Thank you very much for your appreciation Marek!!! Greetings! :))
Thanks, Marek... I'm grateful to Alessandro !!!
Inspiring work ..really wonderful images !! Congratulations Alessandro ..A well written interview Yvette
Thank you very much Rana Jabeen! Greetings! :)
Honours go to Alessandro, Rana! His sons did a great job helping with the translation ;-). Thanks for your appreciation, dear friend...
I really appreciate your work, they are inspirational. Deserved award. Congrats. Alessandro. Excellent article, Yvette.
Thank you for your appreciation, Fabrizio!
Thank you very much Fabrizio for your nice comment! Greetings, ciao Ale.
A very nice interview I read with immense pleasure... many compliments Alessandro, for this well deserved first page, you're very good and your wonderful works prove it !!! And thanks to Yvette for her valuable work !!!
Heartfelt thanks, Fabiola ;-)
Thank you very much Fabiola for your nice comment! Greetings :)))
Beautiful article, thank you Yvette and thank you Alessandro for sharing your experiences. Truly inspiring!
Thank you very much Roxana for your nice comment! :-) Greetings!
Thanks, dear Roxana!
complimenti Alessandro.... W Genova !
W Genova Alfredo! Grazie mille mi fa molto piacere sentirti! Thnak you very much Alfreado! :)
Congrats Alessandro, your work is splendid, thank Yvette for this superb interview !!!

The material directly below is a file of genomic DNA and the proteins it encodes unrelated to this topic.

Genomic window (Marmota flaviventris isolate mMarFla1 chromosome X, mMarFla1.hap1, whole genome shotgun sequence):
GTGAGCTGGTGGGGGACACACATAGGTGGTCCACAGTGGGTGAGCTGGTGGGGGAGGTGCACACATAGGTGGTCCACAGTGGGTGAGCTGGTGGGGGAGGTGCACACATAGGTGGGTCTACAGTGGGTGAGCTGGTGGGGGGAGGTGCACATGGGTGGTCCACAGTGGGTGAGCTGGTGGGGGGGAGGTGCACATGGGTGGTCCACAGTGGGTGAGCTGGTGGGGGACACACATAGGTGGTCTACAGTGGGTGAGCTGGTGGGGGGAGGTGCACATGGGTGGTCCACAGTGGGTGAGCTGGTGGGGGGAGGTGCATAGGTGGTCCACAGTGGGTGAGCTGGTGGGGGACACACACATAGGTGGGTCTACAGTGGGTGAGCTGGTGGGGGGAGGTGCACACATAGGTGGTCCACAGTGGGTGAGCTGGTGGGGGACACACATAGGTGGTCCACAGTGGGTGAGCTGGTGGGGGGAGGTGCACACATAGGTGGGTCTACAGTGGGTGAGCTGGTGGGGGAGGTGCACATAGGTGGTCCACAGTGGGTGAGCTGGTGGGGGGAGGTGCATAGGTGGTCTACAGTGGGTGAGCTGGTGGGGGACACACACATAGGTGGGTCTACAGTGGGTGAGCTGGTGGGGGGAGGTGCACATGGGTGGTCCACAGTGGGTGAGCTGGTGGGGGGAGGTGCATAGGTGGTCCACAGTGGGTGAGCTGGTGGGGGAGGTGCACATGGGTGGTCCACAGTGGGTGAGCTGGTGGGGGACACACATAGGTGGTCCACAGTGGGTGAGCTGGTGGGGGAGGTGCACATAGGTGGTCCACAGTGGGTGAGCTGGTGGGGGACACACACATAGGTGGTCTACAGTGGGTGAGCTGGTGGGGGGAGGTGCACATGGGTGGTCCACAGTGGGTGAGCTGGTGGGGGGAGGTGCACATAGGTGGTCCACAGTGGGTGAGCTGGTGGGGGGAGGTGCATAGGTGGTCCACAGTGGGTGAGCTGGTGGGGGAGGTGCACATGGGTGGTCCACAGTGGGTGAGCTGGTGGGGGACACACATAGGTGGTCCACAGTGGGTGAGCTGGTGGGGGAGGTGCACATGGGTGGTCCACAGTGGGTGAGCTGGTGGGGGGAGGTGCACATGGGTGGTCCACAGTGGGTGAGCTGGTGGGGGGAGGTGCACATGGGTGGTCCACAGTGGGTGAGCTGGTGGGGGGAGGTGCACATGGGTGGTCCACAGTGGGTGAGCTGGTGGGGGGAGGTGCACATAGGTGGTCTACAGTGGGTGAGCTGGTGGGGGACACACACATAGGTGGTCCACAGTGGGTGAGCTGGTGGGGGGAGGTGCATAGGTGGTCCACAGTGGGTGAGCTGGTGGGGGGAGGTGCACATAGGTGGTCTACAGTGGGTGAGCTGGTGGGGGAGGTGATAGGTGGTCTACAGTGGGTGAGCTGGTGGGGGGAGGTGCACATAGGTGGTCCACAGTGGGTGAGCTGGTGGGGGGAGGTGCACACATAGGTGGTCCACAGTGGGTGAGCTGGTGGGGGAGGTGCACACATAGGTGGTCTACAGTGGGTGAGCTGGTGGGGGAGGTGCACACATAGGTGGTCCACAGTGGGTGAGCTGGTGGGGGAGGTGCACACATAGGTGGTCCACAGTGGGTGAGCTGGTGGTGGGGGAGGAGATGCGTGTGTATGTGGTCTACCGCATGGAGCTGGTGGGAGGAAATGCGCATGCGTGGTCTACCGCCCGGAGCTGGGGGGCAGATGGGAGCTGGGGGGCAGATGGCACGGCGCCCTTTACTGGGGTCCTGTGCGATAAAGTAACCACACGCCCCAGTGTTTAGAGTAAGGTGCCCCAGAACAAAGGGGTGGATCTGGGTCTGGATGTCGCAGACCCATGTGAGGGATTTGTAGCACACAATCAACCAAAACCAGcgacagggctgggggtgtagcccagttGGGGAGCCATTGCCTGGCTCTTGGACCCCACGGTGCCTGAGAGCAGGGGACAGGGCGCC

Thank you very much Thierry, greetings!!!
Thank you, Thierry ;-)
Apprezzo molto i tuoi lavori , complimenti Alessandro, meritato !! exellent article , Yvette
Grazie mille Carmine, a questo sito devo molto, a cominciare da te! Thank you very much! :-)
Thanks, dear Carmine!
Ciao Alessandro, great gallery and well deserved article, congrats :)
Grazie mille Luca! Thnak you very much ! :-)
Congratulazioni Alessandro! Meritatissimo riconoscimento. Ciao Gian
Grazie mille Gian!!! Una cosa davvero insperata che mi rende felice :)
Congratulations with your interview as Photographer of the week, Alessandro! Many thanks for your fine collaboration, my friend. Cheers, Yvette
Many thanks to you, Yvette, for your great work and this wonderful opportunity for me! And it's even published on my birthday! :-) I wish you the best Alessandro Traverso
Wow, a double treat ;-) What a coincidence... I wish you the best of Birthdays and lots of photographic pleasure in the future. Hugs, Yvette